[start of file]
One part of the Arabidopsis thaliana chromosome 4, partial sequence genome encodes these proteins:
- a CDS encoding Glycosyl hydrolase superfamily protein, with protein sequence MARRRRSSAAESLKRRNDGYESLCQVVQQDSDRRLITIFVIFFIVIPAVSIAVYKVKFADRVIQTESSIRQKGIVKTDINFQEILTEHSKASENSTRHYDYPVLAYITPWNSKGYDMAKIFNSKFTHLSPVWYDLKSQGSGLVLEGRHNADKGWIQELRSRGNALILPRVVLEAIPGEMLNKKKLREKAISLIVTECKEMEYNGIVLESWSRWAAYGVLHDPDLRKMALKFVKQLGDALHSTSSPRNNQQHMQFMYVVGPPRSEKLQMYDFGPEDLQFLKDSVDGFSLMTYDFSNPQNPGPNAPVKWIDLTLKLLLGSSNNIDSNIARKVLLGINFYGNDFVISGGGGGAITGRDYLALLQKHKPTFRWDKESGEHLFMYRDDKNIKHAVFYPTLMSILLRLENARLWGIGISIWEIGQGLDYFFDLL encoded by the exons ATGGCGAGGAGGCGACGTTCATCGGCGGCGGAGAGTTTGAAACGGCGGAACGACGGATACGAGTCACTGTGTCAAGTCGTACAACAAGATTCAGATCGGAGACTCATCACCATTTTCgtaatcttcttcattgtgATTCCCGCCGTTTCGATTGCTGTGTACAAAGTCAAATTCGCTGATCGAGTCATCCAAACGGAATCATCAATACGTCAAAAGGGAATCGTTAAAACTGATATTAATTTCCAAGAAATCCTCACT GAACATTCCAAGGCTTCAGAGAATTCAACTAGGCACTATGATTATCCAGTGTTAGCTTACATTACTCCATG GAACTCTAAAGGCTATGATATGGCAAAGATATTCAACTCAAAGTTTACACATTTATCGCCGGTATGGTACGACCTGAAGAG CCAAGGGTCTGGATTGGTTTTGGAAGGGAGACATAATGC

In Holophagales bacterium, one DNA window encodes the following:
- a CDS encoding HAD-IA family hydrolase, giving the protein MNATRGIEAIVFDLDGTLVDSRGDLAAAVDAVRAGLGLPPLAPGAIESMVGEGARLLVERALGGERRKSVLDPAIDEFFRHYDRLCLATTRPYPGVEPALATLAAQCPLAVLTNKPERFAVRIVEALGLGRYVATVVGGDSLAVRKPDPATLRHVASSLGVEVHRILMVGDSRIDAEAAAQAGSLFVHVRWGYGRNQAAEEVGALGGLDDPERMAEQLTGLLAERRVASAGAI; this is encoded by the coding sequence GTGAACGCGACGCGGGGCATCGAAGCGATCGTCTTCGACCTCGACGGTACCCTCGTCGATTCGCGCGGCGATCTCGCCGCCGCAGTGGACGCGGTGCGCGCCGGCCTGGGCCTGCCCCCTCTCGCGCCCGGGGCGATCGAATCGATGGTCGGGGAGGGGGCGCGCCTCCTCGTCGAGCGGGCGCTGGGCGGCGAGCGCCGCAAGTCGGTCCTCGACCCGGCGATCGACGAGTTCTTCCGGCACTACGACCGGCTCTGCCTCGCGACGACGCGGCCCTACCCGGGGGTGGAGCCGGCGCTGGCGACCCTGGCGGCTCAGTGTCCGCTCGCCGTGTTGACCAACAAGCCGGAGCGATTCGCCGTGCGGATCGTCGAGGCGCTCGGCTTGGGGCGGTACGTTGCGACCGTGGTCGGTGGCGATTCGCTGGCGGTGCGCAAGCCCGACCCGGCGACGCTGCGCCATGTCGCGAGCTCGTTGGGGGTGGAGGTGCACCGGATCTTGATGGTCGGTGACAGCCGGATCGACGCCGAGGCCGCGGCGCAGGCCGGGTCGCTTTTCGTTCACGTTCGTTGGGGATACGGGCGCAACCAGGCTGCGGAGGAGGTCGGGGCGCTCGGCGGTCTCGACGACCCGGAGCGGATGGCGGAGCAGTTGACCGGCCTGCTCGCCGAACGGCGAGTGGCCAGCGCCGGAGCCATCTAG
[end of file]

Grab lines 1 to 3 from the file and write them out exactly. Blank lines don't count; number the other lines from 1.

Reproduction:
One part of the Arabidopsis thaliana chromosome 4, partial sequence genome encodes these proteins:
- a CDS encoding Glycosyl hydrolase superfamily protein, with protein sequence MARRRRSSAAESLKRRNDGYESLCQVVQQDSDRRLITIFVIFFIVIPAVSIAVYKVKFADRVIQTESSIRQKGIVKTDINFQEILTEHSKASENSTRHYDYPVLAYITPWNSKGYDMAKIFNSKFTHLSPVWYDLKSQGSGLVLEGRHNADKGWIQELRSRGNALILPRVVLEAIPGEMLNKKKLREKAISLIVTECKEMEYNGIVLESWSRWAAYGVLHDPDLRKMALKFVKQLGDALHSTSSPRNNQQHMQFMYVVGPPRSEKLQMYDFGPEDLQFLKDSVDGFSLMTYDFSNPQNPGPNAPVKWIDLTLKLLLGSSNNIDSNIARKVLLGINFYGNDFVISGGGGGAITGRDYLALLQKHKPTFRWDKESGEHLFMYRDDKNIKHAVFYPTLMSILLRLENARLWGIGISIWEIGQGLDYFFDLL encoded by the exons ATGGCGAGGAGGCGACGTTCATCGGCGGCGGAGAGTTTGAAACGGCGGAACGACGGATACGAGTCACTGTGTCAAGTCGTACAACAAGATTCAGATCGGAGACTCATCACCATTTTCgtaatcttcttcattgtgATTCCCGCCGTTTCGATTGCTGTGTACAAAGTCAAATTCGCTGATCGAGTCATCCAAACGGAATCATCAATACGTCAAAAGGGAATCGTTAAAACTGATATTAATTTCCAAGAAATCCTCACT GAACATTCCAAGGCTTCAGAGAATTCAACTAGGCACTATGATTATCCAGTGTTAGCTTACATTACTCCATG GAACTCTAAAGGCTATGATATGGCAAAGATATTCAACTCAAAGTTTACACATTTATCGCCGGTATGGTACGACCTGAAGAG CCAAGGGTCTGGATTGGTTTTGGAAGGGAGACATAATGC

In Holophagales bacterium, one DNA window encodes the following: